Market: Spac bankruptcies destroy more than $46 billion in value on Wall Street in 2023

(BFM Bourse) – At least 21 ex-Spacs who acquired the company have gone bankrupt this year, according to a count carried out by the Bloomberg news agency. Which, compared to the market cap of each of these companies, wipes out more than $46 billion in total capitalization.

After the booze, it’s time for a (severe) hangover for the Spac (“special acquisitions company”), those “blank check” companies.

Remember that these investment vehicles are created without any activity and are listed on the stock exchange to raise funds with the aim of then acquiring one or more companies. These operations allow the acquired companies to return to the stock market while benefiting from lighter regulation.

In a period of low or even negative rates, Spacs have seen real excitement, especially in 2021. According to consultancy Kroll, at least 613 Spacs were launched in 2021 with a total fundraising of $163 billion.

Unfortunately, Spaca’s fad has already passed or even been buried. In 2022, the number of Spacs created drops to 86 for $13 billion in fundraising, according to Kroll. As for 2023, Spac creations fell 76% to just 17 in the first half alone, raising $2 billion in funding.

In particular, several companies that merged with Spacs went out of business this year. At least 21 ex-Spacs, which therefore bought one or more companies, went bankrupt in 2023, according to a count published Wednesday by Bloomberg. “Measured on the basis of their maximum market capitalization, these bankruptcies represent a loss of more than $46 billion in total equity value,” the agency explains.

>> Get access to our exclusive graphical analyzes and gain insight into the trading portfolio

The decline of Wework and electric vehicles

The most famous case remains the company specializing in shared workspaces Wework. The American group, which went public in 2021 through a merger with Spac BowX, already operating at a discount to its original ambitions, left Charybdis for Scylla, choked by its debt and high rents for its premises. as well as the widespread use of teleworking. The company, whose stock market peaked at around $9.4 billion, filed for bankruptcy protection in November.

In addition to Wework, this year’s ex-Spacs bankruptcies highlight another trend: the end of the stock market around electric vehicles. American electric pickup maker Lordstown Motors, which merged with Spac DiamondPeak Holdings in 2020, went bankrupt this summer after being abandoned by Chinese group Foxconn, which halted its investment in the group. Lordstown has barely delivered 18 vehicles to its customers and produced 56 vehicles since its inception. Incidentally, the company was under investigation by the SEC, the US stock market watchdog, after it was accused by Hindenburg Research, a very serious short seller, of lying about its orders… not Tesla, who wants to.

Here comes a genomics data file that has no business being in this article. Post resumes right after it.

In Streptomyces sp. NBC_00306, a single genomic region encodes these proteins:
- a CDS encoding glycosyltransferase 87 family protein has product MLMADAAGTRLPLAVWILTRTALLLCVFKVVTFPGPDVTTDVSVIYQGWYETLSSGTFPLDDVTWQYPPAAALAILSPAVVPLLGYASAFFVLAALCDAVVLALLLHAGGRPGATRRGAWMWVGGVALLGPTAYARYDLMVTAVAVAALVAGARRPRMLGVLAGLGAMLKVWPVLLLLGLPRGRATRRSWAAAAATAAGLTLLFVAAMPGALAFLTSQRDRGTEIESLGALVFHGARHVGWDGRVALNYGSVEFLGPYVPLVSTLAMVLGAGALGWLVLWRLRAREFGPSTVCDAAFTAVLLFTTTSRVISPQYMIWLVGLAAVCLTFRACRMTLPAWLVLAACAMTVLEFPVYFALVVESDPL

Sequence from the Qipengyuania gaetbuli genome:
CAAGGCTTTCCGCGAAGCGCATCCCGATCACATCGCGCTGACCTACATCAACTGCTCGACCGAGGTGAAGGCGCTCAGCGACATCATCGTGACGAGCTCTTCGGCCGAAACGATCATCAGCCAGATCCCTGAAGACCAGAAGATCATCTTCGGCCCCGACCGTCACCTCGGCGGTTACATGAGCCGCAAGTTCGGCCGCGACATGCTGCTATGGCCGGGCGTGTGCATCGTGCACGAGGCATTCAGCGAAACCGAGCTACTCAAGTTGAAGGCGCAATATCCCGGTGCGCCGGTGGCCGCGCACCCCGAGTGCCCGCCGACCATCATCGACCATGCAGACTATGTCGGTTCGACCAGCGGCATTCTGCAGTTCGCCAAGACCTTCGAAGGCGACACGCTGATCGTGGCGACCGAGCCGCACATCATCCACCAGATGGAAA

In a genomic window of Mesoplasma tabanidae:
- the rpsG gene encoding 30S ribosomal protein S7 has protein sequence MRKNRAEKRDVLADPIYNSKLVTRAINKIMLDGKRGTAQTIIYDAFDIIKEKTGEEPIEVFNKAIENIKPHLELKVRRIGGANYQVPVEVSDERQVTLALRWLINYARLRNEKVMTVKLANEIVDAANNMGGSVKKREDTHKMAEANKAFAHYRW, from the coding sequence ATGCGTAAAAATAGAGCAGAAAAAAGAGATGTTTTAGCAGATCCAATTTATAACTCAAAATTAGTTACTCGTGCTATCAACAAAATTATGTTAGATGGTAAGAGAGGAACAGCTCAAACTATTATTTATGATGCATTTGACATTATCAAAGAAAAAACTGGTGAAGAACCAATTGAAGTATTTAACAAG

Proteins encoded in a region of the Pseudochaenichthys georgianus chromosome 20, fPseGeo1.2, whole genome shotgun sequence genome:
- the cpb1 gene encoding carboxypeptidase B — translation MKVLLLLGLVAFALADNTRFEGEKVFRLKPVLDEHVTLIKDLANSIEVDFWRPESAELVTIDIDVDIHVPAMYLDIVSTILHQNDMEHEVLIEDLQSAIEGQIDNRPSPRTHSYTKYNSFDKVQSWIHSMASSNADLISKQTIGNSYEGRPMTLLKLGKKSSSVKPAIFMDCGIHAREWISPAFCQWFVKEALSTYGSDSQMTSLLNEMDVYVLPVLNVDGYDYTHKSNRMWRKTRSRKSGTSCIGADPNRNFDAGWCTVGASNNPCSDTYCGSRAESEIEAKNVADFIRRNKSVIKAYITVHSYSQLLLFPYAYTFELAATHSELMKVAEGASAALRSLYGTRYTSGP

Proterra, a specialist in components for large electric vehicles (such as buses), merged with Spac ArcLight Clean Transition in 2021 before going bankrupt last August, citing the economic situation. However, Sweden’s Volvo bought the company in November 2023 for $210 million.

The interest rate increases

As for the cascading bankruptcies of ex-Spacs that have acquired targets, Bloomberg notes that the acquired companies have tended to provide much more optimistic projections than they would in a classic IPO process.

Quoted by Bloomberg, Usha Rodrigues, a law professor at the University of Georgia, believes the hype generated by “meme stocks” and the promise of high valuations has encouraged private companies to pursue mergers with Spacs at a rapid pace. The result was a glut of Spas that Usha Rodrigues describes as a “time bomb” of corporate bankruptcies that materialized in 2023.

The deflation of the bubble in terms of Spac creations can be explained by a set of elements, especially the tightening of the screws in terms of regulation that occurred in 2022. The SEC then imposed more regulations on its well-known companies (and perhaps praised ) for their lack of transparency. “Soon after, the Wall Street giants began to distance themselves from operations involving (these) blank check companies, and the Spac reservoir dried up,” notes Bloomberg.

The end of this enthusiasm could also be influenced by the rise in interest rates, which made financial operations more expensive and thus easier, and at the same time weakened the balance sheets of companies.

Note that if the SPAC does not find a buyback target at an attractive price within a few dozen months (for example, 24 months), the money raised will be returned to the investors. In a low or even negative rate environment, this is not a big problem from a risk perspective. However, rising interest rates have completely changed the situation. “Today, in order to attract investors, promoters (Spac, editor’s note) offer additional guarantees, according to which, in case of failure of the operation, they will return up to 2% more than the original amount,” EY underlined last year.

In addition, two well-known European SPACs had to close down this year due to a lack of acquisitions. Pegasus Europe, the biggest Spac on the old continent, was liquidated in the spring and returned its money to investors after two years of failing to find an interesting target. Accor’s Spac, Accor Acquisition Company, suffered the same fate in May when it pulled the curtain two years after raising 300 million euros, but without finding targets that matched its criteria.

Julien Marion – ©2023 BFM Bourse

Leave a Comment